UNC Kenan-Flagler Sustainability Blog

Making the ‘Switch’ to a New Energy Future

February 28, 2013 By Corey Barnes

By Corey Barnes (MBA ’14), CSE Leadership Fellow

Corey Barnes (MBA '14)

Corey Barnes (MBA ’14)

In order to tackle the energy problems that face us, the average citizen needs more information about our energy system: where our energy comes from, how it’s transmitted, and how it’s used. On February 6th, 2013 the Switch Energy Project and UNC came together to bring some of that much needed information to the people of Chapel Hill. The rainy Wednesday night did not bode well for attendance, but over 240 people steadily streamed into the theater, filling it to capacity. People hungry for this information filled the seats and the isles.

Switch, the documentary:

I am a fervent believer in giving people the information to make a right decision. And that is exactly what Switch does. Throughout the documentary, geologist and professor Scott Tinker takes a balanced and scientific look at all of our current energy sources, measuring them in a way that is intuitive to all viewers: the amount of energy one person uses in a year. From this we see the incredible power of traditional energy sources, but the problems with making them clean; we see the vast potential of renewable sources, but the problems with bringing them to scale; finally, we see the immediate impact that energy efficiency can have and just how overlooked an opportunity it is.

The Discussion:images

After the viewing of Switch, there was a panel moderated by the president of the UNC Kenan-Flagler Energy Club, Natalie Birdwell. Panelists spanned the gamut of the energy industry: from Jonas Monast of Duke University’s Nicholas Institute discussing energy policy, to Hans Hartenstein of STAEG Energy Services discussing the implementation of change, to Miriam Makhyoun of NC Sustainable Energy discussing how to change the structural advantages of conventional energy. There was a lively discussion with questions ranging from the potential for implementation of CAFÉ standard for power plants to who bears the cost of climate change mitigation tactics. All through this lively and knowledgeable conversation you could see and hear the engagement of the crowd; this is truly a “charged” issue.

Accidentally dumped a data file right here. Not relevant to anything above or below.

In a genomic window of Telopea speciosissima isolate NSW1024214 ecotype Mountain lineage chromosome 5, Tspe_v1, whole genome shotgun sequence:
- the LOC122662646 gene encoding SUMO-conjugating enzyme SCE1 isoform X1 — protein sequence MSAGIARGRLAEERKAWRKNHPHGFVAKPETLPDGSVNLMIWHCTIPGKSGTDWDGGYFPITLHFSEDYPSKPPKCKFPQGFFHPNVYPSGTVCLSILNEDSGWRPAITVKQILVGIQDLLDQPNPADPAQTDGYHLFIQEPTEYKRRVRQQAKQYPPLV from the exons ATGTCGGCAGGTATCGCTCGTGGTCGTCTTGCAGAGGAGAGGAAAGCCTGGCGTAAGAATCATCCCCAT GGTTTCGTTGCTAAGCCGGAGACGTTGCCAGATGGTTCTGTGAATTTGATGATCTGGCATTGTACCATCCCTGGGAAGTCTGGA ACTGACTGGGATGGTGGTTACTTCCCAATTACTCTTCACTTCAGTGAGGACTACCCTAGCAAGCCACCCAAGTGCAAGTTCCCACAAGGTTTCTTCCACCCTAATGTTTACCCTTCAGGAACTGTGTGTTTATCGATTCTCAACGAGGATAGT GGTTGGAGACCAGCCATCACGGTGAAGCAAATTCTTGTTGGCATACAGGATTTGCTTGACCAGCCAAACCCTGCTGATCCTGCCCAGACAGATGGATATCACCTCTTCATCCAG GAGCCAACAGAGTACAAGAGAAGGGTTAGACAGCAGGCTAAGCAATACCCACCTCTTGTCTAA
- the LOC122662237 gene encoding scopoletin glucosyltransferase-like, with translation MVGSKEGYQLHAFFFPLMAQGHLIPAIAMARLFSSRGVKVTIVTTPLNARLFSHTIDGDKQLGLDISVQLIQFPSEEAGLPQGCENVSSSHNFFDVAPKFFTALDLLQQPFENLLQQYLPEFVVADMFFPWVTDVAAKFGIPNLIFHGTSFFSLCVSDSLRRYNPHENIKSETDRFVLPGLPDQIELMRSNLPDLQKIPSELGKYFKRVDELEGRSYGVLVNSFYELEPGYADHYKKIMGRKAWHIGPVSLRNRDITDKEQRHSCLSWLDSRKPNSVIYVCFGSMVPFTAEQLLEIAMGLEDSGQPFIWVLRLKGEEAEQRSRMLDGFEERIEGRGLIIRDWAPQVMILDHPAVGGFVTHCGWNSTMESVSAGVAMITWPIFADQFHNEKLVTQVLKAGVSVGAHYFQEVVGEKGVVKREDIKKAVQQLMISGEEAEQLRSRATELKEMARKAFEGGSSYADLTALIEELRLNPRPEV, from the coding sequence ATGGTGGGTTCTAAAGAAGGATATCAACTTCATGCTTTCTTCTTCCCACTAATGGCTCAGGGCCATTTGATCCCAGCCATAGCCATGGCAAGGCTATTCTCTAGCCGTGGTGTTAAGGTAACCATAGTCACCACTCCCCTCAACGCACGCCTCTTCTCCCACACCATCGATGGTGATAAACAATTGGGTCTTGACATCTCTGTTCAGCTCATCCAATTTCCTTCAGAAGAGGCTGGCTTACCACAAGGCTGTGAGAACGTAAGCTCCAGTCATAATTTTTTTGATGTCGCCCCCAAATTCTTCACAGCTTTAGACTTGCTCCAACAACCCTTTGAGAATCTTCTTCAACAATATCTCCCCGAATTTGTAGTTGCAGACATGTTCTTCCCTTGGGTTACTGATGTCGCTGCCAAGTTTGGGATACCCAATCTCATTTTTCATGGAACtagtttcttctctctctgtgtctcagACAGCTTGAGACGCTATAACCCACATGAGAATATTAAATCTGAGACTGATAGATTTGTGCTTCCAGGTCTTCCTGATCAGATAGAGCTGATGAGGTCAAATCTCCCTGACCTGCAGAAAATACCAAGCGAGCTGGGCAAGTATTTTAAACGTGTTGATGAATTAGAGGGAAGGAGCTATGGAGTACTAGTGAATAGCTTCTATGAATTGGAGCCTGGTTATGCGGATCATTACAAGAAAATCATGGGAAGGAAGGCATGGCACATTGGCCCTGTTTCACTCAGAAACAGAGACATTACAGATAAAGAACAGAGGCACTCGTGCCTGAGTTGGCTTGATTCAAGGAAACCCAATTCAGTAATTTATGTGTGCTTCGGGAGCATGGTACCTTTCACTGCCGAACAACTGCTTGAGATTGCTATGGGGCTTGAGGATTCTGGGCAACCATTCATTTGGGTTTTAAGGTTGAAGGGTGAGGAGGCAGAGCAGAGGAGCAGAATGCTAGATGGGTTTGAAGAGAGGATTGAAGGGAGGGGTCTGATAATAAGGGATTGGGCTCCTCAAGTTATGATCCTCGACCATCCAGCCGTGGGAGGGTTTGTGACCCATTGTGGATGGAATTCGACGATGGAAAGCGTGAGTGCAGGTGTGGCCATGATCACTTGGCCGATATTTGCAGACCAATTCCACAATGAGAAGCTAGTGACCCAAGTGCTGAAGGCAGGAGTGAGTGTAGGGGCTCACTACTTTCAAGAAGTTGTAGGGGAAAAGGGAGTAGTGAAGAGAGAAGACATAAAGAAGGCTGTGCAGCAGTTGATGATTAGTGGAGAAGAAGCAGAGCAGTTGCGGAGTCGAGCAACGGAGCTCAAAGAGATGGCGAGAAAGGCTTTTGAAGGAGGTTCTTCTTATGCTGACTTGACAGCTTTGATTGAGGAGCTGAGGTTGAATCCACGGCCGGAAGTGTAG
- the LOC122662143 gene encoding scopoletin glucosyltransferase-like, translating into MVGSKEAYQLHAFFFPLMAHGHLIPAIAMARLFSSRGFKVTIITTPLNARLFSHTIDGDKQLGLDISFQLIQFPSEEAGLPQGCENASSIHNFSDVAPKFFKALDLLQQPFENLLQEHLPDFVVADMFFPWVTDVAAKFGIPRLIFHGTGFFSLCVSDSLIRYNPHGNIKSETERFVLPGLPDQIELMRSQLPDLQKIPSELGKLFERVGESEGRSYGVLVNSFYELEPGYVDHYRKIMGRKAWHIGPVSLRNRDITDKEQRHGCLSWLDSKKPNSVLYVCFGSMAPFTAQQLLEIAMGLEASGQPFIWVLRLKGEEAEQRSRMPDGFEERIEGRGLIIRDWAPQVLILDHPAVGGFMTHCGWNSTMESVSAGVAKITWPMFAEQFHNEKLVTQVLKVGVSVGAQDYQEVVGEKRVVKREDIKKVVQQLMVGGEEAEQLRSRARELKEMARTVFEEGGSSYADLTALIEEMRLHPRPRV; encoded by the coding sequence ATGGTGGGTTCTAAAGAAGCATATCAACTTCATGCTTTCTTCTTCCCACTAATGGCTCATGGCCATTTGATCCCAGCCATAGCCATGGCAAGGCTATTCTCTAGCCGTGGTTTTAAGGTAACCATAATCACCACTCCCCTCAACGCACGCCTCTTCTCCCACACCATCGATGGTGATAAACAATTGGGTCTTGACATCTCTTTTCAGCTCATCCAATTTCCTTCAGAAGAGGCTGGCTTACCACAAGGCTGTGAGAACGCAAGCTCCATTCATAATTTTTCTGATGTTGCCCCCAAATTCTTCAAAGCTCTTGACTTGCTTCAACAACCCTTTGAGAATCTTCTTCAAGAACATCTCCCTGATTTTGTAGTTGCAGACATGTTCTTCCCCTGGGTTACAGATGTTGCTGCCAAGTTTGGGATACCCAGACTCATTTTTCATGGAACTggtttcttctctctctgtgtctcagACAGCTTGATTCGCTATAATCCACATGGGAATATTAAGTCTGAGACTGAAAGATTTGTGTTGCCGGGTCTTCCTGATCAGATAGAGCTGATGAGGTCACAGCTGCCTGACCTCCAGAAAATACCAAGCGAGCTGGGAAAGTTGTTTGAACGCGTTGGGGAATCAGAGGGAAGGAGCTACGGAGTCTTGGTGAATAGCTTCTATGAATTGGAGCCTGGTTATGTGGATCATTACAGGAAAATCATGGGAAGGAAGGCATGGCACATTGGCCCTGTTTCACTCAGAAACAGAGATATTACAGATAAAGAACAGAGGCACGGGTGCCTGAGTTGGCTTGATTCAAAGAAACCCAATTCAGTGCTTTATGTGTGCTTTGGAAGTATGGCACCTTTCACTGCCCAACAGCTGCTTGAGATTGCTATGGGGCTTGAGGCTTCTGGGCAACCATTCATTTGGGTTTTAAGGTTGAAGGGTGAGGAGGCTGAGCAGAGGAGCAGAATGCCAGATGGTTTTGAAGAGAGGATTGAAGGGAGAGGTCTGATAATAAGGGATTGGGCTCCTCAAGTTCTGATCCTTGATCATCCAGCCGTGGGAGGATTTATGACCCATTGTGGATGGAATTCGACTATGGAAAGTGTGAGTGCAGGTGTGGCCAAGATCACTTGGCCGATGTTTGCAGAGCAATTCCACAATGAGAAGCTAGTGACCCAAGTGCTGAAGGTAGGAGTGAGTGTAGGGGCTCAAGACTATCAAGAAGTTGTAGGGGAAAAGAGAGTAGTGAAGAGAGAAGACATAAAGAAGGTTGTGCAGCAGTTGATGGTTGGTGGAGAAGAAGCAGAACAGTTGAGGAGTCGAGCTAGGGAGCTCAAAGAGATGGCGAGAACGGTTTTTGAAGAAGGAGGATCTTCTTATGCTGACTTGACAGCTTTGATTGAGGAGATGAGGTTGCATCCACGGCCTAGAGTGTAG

At the end of the night, there was no resolution or consensus about where the energy system is headed, but everybody in the theater left with the information needed to make better choices about their energy future.

The Switch screening was part of the 2013 UNC Global Sustainability Symposium, “Water and Energy in the Crosshairs,” a collaboration between the UNC Kenan-Flagler Business School’s Center for Sustainable Enterprise and Center for International Business Education and Research and UNC Global’s Center for European StudiesCenter for Slavic, Eurasian and East European Studies; and African Studies Center, and the UNC Institute for the Environment.